Friday, 30 August 2013

Pines in the Japanese Garden


The seminal tree of the Japanese garden, indeed one only has to see a wind-swept pine in the landscape for it to conjure images of Japanese gardens. The elegance of the sparse 'clouds' of foliage is accentuated by the stature of the rugged trunk. It is a tree much shaped by landscape and climate, a tree capable of evoking the essence of landscape within itself. The pine has long been appreciated in Japan and China as being a symbol of longevity and resilience.
The lower limbs of this pine have been much extended. Ninna-ji, Kyoto.
In the Japanese garden  three varieties of Pine are most commonly featured, Pinus thunbergii  (Kuromatsu, Japanese Black Pine ) is perhaps the most widely used of the genus. A two needle pine, used as an important timber tree in Japan, which grows well in coastal areas in poor, sandy soils. It will be found shaped in myriad ways, from the loose informal, windswept styles, to the more formal upright shapes. It will be set on hillside, along the banks of mountain-streams, on lake and seashore. It is by nature a tree well suited to growing in coastal areas. With regular and meticulous pruning of the needles, to reduce overcrowding and hence the loss of lower limbs, the trees may be coaxed into any shape. Black pine is used both as a feature tree as well as being planted more extensively to create a 'forest' look.
A small gracefully pruned black pine in the grounds of Koto-in, Kyoto

A highly elaborate white pine in the grounds of Jonagu Jinja, Kyoto
Pinus pentaphylla, (Gyomatsu, Japanese White pine), a 5 needle pine often used in more formal situations, it has long been a tree much favoured by the bonsai fraternity for its short needles , which are a deep blue-green with a blue-white inner colouring, that are densely arranged. Slower growing than the Black pine it takes longer to produce large specimens for the garden. The arrangement of the 'cloud-like' formations of the branches are generally more elaborate than on other pines, and may become highly complex structures on trees that have undergone pruning over many years. More often it will be used in close proximity to architectural structures, from where its form may be appreciated, rather than being sited as part of  landscape scenery.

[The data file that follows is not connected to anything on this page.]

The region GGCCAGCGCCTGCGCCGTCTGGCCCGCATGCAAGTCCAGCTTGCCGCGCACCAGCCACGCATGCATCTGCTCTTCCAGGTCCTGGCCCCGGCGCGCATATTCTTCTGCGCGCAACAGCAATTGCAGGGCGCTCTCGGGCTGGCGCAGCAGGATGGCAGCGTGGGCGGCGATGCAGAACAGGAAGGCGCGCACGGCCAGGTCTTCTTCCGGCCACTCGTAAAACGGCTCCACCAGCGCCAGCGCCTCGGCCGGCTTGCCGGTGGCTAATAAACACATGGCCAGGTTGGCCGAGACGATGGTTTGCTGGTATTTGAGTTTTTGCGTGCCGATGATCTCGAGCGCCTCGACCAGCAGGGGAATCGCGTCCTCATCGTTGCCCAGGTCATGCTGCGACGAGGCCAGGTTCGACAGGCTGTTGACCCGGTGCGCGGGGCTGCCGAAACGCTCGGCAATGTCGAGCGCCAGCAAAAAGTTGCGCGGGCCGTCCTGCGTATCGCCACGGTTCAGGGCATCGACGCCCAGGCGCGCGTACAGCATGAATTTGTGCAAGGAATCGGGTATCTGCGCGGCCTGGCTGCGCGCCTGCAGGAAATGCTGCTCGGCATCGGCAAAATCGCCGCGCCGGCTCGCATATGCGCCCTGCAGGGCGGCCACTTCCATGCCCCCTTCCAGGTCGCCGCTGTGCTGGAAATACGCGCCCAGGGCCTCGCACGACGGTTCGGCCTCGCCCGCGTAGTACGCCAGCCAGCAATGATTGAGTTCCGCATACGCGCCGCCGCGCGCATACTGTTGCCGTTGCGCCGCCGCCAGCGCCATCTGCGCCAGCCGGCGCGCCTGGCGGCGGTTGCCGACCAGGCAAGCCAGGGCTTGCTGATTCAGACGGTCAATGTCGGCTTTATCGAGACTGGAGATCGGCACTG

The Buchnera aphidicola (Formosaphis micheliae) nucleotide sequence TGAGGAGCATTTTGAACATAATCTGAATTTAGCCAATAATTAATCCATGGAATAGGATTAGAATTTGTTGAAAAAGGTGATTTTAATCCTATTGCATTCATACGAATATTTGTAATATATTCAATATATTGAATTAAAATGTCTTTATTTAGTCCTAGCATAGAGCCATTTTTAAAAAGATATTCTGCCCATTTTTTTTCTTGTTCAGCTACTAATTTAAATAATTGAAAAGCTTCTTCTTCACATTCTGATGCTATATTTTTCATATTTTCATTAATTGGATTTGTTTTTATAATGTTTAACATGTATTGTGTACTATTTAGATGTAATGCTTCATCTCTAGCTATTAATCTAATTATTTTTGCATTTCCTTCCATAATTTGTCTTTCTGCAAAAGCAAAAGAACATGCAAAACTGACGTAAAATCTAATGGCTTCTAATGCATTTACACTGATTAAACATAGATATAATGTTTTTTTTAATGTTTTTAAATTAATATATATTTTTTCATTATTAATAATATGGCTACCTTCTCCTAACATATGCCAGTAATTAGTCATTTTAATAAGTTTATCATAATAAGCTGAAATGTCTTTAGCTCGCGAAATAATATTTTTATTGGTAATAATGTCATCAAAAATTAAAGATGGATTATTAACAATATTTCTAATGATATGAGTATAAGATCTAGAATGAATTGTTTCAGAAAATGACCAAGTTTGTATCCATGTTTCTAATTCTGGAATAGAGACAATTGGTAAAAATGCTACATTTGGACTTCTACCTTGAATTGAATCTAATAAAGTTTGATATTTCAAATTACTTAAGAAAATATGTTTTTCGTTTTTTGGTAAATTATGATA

Pinus densifolia, (Akamatsu, Japanese Red pine), the bark of this two needle pine has a reddish hue similar to Pinus sylvestris, it grows into a medium to large tree. It is less commonly planted in the garden than P. thunbergii, and its form appears lighter and more airy. 
P. densiflora at Toji-in temple, Kyoto. A large venerable tree overhanging a pond, the gardener to the left actually has his ladders in the pond enabling him to carry out the needle thinning by hand.

There are a number of very old and extraordinary specimen pines in Japan. One of the most stunning is located at Yoshimine Dera temple south west of Kyoto. Known as the "Gliding Dragon" pine tree (Yōryu no matsu), at over 500 years old, it has been designated as a national monument. Two lower limbs have been trained to grow horizontally and the entire tree was once over 50 meters long, it has suffered from disease in the recent past which has resulted in some dieback which has curtailed its length. The limbs are supported at regular intervals on heavy wooden crutches. The supporting of limbs is commonly done in Japan, relieving the tree of overburdensome weight. All the foliage is on top of the branches and gives the appearance of a landscape scroll painting.  

Part of the Yoshimine dera pine

Not yet having become a Buddha,
This ancient pine tree,
Idly dreaming.
                           Issa